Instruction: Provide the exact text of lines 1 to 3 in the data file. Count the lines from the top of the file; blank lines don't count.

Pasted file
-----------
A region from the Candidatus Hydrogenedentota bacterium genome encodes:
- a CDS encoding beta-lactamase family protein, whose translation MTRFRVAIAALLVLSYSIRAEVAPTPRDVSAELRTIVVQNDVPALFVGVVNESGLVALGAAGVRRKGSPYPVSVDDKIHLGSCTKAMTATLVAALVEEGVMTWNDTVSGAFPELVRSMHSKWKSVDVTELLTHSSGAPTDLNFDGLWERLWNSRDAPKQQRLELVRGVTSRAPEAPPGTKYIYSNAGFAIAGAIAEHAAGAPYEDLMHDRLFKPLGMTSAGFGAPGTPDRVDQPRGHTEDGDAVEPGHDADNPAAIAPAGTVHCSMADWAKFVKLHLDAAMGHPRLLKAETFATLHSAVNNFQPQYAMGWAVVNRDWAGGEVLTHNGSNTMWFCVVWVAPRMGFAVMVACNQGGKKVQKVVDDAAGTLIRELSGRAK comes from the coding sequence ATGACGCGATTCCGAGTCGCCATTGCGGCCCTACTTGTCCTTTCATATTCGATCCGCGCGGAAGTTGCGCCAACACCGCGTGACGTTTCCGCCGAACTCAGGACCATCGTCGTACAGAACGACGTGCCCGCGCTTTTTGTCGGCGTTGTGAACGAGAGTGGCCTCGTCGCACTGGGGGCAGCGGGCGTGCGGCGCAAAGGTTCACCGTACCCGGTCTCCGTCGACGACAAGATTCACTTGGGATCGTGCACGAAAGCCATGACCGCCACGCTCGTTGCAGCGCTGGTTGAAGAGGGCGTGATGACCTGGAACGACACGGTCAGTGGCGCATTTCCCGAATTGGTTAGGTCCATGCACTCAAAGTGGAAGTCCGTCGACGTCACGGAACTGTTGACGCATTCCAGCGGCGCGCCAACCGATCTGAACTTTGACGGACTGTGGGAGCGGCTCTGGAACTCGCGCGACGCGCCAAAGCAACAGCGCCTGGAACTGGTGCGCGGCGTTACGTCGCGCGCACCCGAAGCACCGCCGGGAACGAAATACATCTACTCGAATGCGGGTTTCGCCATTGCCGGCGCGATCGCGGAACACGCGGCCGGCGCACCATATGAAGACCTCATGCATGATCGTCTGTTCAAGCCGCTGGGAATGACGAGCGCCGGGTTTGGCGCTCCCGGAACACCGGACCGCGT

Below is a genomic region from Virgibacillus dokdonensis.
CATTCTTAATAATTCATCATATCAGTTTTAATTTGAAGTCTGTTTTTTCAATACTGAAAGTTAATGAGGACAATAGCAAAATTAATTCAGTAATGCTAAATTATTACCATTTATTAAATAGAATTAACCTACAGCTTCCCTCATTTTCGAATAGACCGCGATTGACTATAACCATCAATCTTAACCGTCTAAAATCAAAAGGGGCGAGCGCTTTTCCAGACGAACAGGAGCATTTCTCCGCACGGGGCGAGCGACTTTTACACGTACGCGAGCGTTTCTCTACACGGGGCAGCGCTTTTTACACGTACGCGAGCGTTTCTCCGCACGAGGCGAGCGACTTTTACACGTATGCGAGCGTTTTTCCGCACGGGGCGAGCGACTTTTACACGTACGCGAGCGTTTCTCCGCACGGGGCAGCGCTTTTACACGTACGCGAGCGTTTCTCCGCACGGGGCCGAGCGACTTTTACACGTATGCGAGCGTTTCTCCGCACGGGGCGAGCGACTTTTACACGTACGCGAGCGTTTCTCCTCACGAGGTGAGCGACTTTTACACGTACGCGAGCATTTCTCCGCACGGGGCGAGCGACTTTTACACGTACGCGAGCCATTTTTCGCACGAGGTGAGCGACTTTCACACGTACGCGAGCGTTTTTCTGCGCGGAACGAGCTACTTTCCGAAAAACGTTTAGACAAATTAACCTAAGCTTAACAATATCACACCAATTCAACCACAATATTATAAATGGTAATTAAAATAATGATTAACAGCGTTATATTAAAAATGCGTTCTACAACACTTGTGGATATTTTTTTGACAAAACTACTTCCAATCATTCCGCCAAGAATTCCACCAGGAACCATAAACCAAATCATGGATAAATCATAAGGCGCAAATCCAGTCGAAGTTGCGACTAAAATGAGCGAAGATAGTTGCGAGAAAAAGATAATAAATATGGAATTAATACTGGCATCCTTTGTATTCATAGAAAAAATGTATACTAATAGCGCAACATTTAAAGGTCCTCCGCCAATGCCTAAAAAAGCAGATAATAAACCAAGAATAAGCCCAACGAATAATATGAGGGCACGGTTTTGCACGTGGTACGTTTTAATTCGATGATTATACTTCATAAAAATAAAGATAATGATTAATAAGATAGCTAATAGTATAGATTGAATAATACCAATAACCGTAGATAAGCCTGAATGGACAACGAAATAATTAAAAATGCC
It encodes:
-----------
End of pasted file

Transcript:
A region from the Candidatus Hydrogenedentota bacterium genome encodes:
- a CDS encoding beta-lactamase family protein, whose translation MTRFRVAIAALLVLSYSIRAEVAPTPRDVSAELRTIVVQNDVPALFVGVVNESGLVALGAAGVRRKGSPYPVSVDDKIHLGSCTKAMTATLVAALVEEGVMTWNDTVSGAFPELVRSMHSKWKSVDVTELLTHSSGAPTDLNFDGLWERLWNSRDAPKQQRLELVRGVTSRAPEAPPGTKYIYSNAGFAIAGAIAEHAAGAPYEDLMHDRLFKPLGMTSAGFGAPGTPDRVDQPRGHTEDGDAVEPGHDADNPAAIAPAGTVHCSMADWAKFVKLHLDAAMGHPRLLKAETFATLHSAVNNFQPQYAMGWAVVNRDWAGGEVLTHNGSNTMWFCVVWVAPRMGFAVMVACNQGGKKVQKVVDDAAGTLIRELSGRAK comes from the coding sequence ATGACGCGATTCCGAGTCGCCATTGCGGCCCTACTTGTCCTTTCATATTCGATCCGCGCGGAAGTTGCGCCAACACCGCGTGACGTTTCCGCCGAACTCAGGACCATCGTCGTACAGAACGACGTGCCCGCGCTTTTTGTCGGCGTTGTGAACGAGAGTGGCCTCGTCGCACTGGGGGCAGCGGGCGTGCGGCGCAAAGGTTCACCGTACCCGGTCTCCGTCGACGACAAGATTCACTTGGGATCGTGCACGAAAGCCATGACCGCCACGCTCGTTGCAGCGCTGGTTGAAGAGGGCGTGATGACCTGGAACGACACGGTCAGTGGCGCATTTCCCGAATTGGTTAGGTCCATGCACTCAAAGTGGAAGTCCGTCGACGTCACGGAACTGTTGACGCATTCCAGCGGCGCGCCAACCGATCTGAACTTTGACGGACTGTGGGAGCGGCTCTGGAACTCGCGCGACGCGCCAAAGCAACAGCGCCTGGAACTGGTGCGCGGCGTTACGTCGCGCGCACCCGAAGCACCGCCGGGAACGAAATACATCTACTCGAATGCGGGTTTCGCCATTGCCGGCGCGATCGCGGAACACGCGGCCGGCGCACCATATGAAGACCTCATGCATGATCGTCTGTTCAAGCCGCTGGGAATGACGAGCGCCGGGTTTGGCGCTCCCGGAACACCGGACCGCGT

Below is a genomic region from Virgibacillus dokdonensis.